The DBToaster compiler is used to generate incremental maintenance (M3) programs. M3 programs can be executed in the following ways:
- Interpreter: The DBToaster compiler includes an internal M3 interpreter. When the interpreter is used, the M3 program is evaluated and results are printed at the end of evaluation. The interpreter is not especially efficient and should not be used in production systems, but is useful for query development and testing.
- Standalone Binaries: The DBToaster compiler can produce standalone binaries that evaluate the M3 program. This requires invoking a second stage compiler (g++ or scalac) to generate the final binary. This mode is far more efficient than the interpreter, but compilation is slower.
- Source Code: The DBToaster compiler can also produce source code that can be linked into your own binary.
1. The DBToaster Interpreter
To use DBToaster to evaluate queries in its internal interpreter, invoke it with the -r flag and one or more SQL query files. The output of all queries in the file will be printed once all data has been processed. If any of the queries do not terminate (e.g., one or more data sources are sockets), then pressing control-c will terminate the process and print the most recent query results. For example, we can run the sample query RST (included in the distribution) on the interpreter.
2. Generating Standalone Binaries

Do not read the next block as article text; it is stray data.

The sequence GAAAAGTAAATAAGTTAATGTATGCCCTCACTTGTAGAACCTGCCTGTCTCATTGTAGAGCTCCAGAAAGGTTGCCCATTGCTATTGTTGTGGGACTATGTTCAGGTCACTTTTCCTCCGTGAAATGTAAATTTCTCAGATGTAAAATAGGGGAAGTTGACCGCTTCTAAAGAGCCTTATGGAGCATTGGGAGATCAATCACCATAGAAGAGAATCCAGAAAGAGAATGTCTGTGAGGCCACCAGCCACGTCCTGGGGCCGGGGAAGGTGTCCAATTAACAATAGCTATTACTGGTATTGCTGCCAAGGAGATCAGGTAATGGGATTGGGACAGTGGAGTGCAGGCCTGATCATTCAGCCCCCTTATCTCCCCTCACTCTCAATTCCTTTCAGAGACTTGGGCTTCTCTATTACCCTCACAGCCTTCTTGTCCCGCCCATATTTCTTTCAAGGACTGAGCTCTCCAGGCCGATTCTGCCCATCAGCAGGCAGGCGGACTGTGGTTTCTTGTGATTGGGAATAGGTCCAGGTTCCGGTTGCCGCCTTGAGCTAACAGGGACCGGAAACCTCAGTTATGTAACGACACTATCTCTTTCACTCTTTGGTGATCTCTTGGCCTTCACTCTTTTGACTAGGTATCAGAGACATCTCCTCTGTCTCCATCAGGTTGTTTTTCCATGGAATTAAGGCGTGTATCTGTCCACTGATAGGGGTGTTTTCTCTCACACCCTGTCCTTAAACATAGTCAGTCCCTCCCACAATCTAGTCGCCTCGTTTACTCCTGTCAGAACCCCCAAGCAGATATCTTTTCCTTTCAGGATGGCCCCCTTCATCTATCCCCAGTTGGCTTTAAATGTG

To use DBToaster to create a standalone binary, invoke it with -c [binary name]. The binary can be invoked directly. Like the interpreter, it will print the results of all queries once all data has been processed.
Requirements: Note that in order to compile binaries, DBToaster will invoke g++. DBToaster relies on pthreads and several Boost libraries ("program_options", "serialization", "system", "filesystem", "chrono", and "thread"). These must all be in your binary, include, and respectively, library search paths. The -I and -L flags may be used to pass individual include and library paths (respectively) to g++, or the environment variables DBT_HDR, and DBT_LIB may be used to store a colon-separated list of search paths.
Additionally, if only the multi-threaded versions of the Boost libraries are available, as is the case with some Cygwin or MacPorts provided distributions, one also needs to add the -d MT flag when compiling queries to binaries.
The following command line will generate the rst executable:
Running the rst executable will produce the following output:
To produce a scala jar file, invoke dbtoaster with -l scala, and the -c [binary name] flag as above. DBToaster will produce [binary name].jar, which can be run as a normal scala program.
Requirements: Note that in order to produce jar files, DBToaster will invoke the scalac compiler, which needs to be reacheable through the binary search paths of the system. Also, on Windows, make sure to use ; as the classpath separator instead of :.
3. Generating Source Code
DBToaster's primary role is the construction of code that can be linked in to existing applications. To generate a source file in C++ or Scala, invoke it with -l [language], replacing [language] with cpp or scala. If the optional -o flag is used to direct the generated code into a particular file, the target language will be auto-detected from the file suffix (".scala" for Scala, and ".h", ".hpp", or ".cpp" for C++).